Unfortunately, your interview with the new Ethics Commissioner Bernard Shapiro (Hill Times, April 11) did not address key questions about how Mr. Shapiro has established and operated the office over the past 11 months.
First, asking the Ethics Commissioner whether he "feels more independent" compared to the old Ethics Counsellor is a meaningless question, and a far less important question than asking him: Why did he hire (without a contract bidding competition) law firm Borden Ladner Gervais (BLG) to investigate the allegation that Liberal Cabinet minister Judy Sgro violated Cabinet ethics rules, given that BLG donated $165,000 to the federal Liberals between 2000 and 2003, donated more than $25,000 to Paul Martin's campaign for the Liberal Party leadership, has three lawyers representing Liberals before the Gomery Commission inquiry, and in February 2005 hired Gar Knutson, former Cabinet colleague of Sgro?
The key follow-up questions for Shapiro on this issue are: Does he think that this is best practice for investigations by a government ethics watchdog, hiring outside law firms (lawyers, not trained investigators) who have multiple ties to the political party of the politician being investigated? Does he think that he is demonstrating independence from the Prime Minister and the ruling party by hiring such a firm to do such an investigation?
Second, Shapiro was asked what background he brings to the position of Ethics Commissioner. Why was not also asked about the backgrounds of his staff, and why (if his operations are so independent) he would hire former staff of the Ethics Counsellor, given that the Ethics Counsellor's office had no independence from the Prime Minister, and given that the Federal Court in July 2004 ruled that the entire office was biased in both its structure an operations in ways that violate several fundamental principles of justice, and also given that the Federal Court ruling raises concerns about incompetence in the operations of the office?
Third, why was Shapiro not asked about such actions as his December 9, 2004 appearance (with two senior staff members) at a behind-closed-doors meeting of a parliamentary committee (and about the appearance of staff members at closed committee meetings on October 18, 21, and 26, 2004)? Is this the sort of thing an independent watchdog and his staff do, meet in secret with politicians who are subject to ethics rules he enforces?
Fourth, why was Shapiro not asked about why he has not issued public interpretations of the ethics rules he has applied, for example, to former Liberal Cabinet ministers Lyle Vanclief and John Manley (Shapiro has refused to explain why he believes it is legal for both of them to become lobbyists before then end of the 2-year cooling off period for former ministers)?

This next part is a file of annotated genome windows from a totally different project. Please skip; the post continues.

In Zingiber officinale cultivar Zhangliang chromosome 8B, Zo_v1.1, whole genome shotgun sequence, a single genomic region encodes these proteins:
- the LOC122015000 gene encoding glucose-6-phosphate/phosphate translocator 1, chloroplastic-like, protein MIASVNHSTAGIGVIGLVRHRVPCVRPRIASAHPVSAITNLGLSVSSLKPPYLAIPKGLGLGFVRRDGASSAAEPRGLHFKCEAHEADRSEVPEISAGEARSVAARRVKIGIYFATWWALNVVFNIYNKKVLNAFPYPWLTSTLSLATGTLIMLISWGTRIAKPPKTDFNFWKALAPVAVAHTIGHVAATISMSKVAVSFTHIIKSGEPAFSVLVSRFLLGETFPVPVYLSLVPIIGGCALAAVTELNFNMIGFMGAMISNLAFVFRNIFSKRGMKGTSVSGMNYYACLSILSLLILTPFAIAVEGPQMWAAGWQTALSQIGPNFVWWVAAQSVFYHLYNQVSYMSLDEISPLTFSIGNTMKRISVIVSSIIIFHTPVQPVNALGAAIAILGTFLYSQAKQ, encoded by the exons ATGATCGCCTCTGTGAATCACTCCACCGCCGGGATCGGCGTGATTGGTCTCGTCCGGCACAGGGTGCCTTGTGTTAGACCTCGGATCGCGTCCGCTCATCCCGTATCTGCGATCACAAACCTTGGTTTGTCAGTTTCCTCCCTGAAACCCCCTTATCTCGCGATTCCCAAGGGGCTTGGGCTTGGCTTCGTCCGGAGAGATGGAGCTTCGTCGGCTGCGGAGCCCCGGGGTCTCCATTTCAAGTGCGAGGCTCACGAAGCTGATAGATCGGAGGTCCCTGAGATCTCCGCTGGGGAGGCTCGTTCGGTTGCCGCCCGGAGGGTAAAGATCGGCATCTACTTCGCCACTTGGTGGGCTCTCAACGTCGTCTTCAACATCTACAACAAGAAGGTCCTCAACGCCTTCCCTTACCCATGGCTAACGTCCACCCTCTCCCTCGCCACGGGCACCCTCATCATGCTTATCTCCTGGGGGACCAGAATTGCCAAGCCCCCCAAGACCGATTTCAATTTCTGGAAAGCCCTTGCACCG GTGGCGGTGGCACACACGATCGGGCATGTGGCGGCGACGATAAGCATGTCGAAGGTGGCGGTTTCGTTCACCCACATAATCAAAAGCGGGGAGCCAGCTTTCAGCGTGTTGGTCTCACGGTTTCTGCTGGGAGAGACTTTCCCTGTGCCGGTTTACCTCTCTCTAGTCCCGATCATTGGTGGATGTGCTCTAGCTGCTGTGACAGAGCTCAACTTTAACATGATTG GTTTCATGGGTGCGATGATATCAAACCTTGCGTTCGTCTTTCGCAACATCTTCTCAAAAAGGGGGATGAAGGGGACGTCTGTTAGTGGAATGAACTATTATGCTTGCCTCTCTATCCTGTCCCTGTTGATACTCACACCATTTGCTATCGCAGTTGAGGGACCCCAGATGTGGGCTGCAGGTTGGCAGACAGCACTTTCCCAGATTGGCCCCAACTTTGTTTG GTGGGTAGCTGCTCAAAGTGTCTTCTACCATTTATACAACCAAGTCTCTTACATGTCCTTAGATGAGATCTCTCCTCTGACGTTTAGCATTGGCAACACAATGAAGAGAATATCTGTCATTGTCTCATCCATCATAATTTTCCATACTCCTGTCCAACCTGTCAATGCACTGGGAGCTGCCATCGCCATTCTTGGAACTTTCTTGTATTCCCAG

Fifth, why was Shapiro not asked about why he has broken his August 2004 public pledge that, as his first priority, he would review and update the list of policy decision-making processes that Prime Minister Paul Martin cannot be involved in because of his personal financial interests?
Sixth, why was Shapiro not asked about why he thinks it is not necessary, as part of effective enforcement of ethics rules, to audit the financial statements of any politician or public official, and why he thinks he would be creating a "police state" if he did such audits? Revenue Canada does audits of many Canadians' tax statements each year to ensure compliance with tax laws, and no one has suggested that these audits have turned Canada into a police state.
Finally, Shapiro was asked about complaints he has received to date. By his answer, he seems completely unaware that his office is under a legal duty, based on the Federal Court's July 2004 ruling, to investigate several complaints that Democracy Watch filed with former Ethics Counsellor alleging unethical activities by Cabinet ministers, ministerial staff, and lobbyists. The Federal Court concluded that the Ethics Counsellor's bias prevented a fair and impartial investigation of the complaints, and noted that the creation of the new Ethics Commissioner and Lobbyists Registrar allow for the complaints to be re-examined.
In its 1996 ruling finding a federal bureaucrat guilty of corruption (the R. v. Hinchey ruling), the entire Supreme Court of Canada concluded that "given the heavy trust and responsibility taken on by the holding of a public office or employ, it is appropriate that government officials are correspondingly held to codes of conduct which, for an ordinary person, would be quite severe" and that "our democratic system would have great difficulty functioning efficiently if its integrity was constantly in question."
Unfortunately, there are many reasons to question the integrity of the operations of the new Ethics Commissioner, and much evidence that he is not holding politicians and public officials to ethical standards any higher than so-called ordinary people face day-to-day (in fact, many ordinary Canadians are held to higher ethical standards in their professions).
Canadians deserve better, especially given that enforcement of the ethics code for Cabinet ministers has been a complete sham since it was enacted almost 20 years ago.
Duff Conacher, Coordinator
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